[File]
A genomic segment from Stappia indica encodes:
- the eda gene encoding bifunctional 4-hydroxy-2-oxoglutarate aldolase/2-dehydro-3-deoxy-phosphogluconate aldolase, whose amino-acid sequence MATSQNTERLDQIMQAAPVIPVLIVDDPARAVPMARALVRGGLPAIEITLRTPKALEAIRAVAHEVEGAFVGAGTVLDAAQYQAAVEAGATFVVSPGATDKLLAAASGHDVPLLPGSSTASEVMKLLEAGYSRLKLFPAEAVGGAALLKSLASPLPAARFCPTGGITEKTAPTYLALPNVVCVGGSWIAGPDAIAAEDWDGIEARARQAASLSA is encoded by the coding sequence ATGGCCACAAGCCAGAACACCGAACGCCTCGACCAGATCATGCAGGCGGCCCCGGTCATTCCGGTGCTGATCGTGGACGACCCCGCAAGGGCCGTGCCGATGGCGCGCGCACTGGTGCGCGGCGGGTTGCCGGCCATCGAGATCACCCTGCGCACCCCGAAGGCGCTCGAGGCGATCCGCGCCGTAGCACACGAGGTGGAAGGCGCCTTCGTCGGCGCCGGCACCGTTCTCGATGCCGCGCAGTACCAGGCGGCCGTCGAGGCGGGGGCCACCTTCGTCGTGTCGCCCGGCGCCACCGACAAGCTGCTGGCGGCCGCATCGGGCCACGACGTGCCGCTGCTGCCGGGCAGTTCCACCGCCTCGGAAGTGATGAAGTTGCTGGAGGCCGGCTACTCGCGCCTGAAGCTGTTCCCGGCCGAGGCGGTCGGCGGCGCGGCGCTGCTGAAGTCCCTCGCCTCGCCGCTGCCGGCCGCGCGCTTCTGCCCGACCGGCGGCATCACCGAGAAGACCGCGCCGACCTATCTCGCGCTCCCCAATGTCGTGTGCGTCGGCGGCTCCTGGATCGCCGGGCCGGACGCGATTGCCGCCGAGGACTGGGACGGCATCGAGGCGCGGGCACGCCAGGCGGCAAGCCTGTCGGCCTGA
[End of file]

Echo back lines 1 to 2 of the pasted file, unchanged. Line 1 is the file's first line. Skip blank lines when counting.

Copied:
A genomic segment from Stappia indica encodes:
- the eda gene encoding bifunctional 4-hydroxy-2-oxoglutarate aldolase/2-dehydro-3-deoxy-phosphogluconate aldolase, whose amino-acid sequence MATSQNTERLDQIMQAAPVIPVLIVDDPARAVPMARALVRGGLPAIEITLRTPKALEAIRAVAHEVEGAFVGAGTVLDAAQYQAAVEAGATFVVSPGATDKLLAAASGHDVPLLPGSSTASEVMKLLEAGYSRLKLFPAEAVGGAALLKSLASPLPAARFCPTGGITEKTAPTYLALPNVVCVGGSWIAGPDAIAAEDWDGIEARARQAASLSA is encoded by the coding sequence ATGGCCACAAGCCAGAACACCGAACGCCTCGACCAGATCATGCAGGCGGCCCCGGTCATTCCGGTGCTGATCGTGGACGACCCCGCAAGGGCCGTGCCGATGGCGCGCGCACTGGTGCGCGGCGGGTTGCCGGCCATCGAGATCACCCTGCGCACCCCGAAGGCGCTCGAGGCGATCCGCGCCGTAGCACACGAGGTGGAAGGCGCCTTCGTCGGCGCCGGCACCGTTCTCGATGCCGCGCAGTACCAGGCGGCCGTCGAGGCGGGGGCCACCTTCGTCGTGTCGCCCGGCGCCACCGACAAGCTGCTGGCGGCCGCATCGGGCCACGACGTGCCGCTGCTGCCGGGCAGTTCCACCGCCTCGGAAGTGATGAAGTTGCTGGAGGCCGGCTACTCGCGCCTGAAGCTGTTCCCGGCCGAGGCGGTCGGCGGCGCGGCGCTGCTGAAGTCCCTCGCCTCGCCGCTGCCGGCCGCGCGCTTCTGCCCGACCGGCGGCATCACCGAGAAGACCGCGCCGACCTATCTCGCGCTCCCCAATGTCGTGTGCGTCGGCGGCTCCTGGATCGCCGGGCCGGACGCGATTGCCGCCGAGGACTGGGACGGCATCGAGGCGCGGGCACGCCAGGCGGCAAGCCTGTCGGCCTGA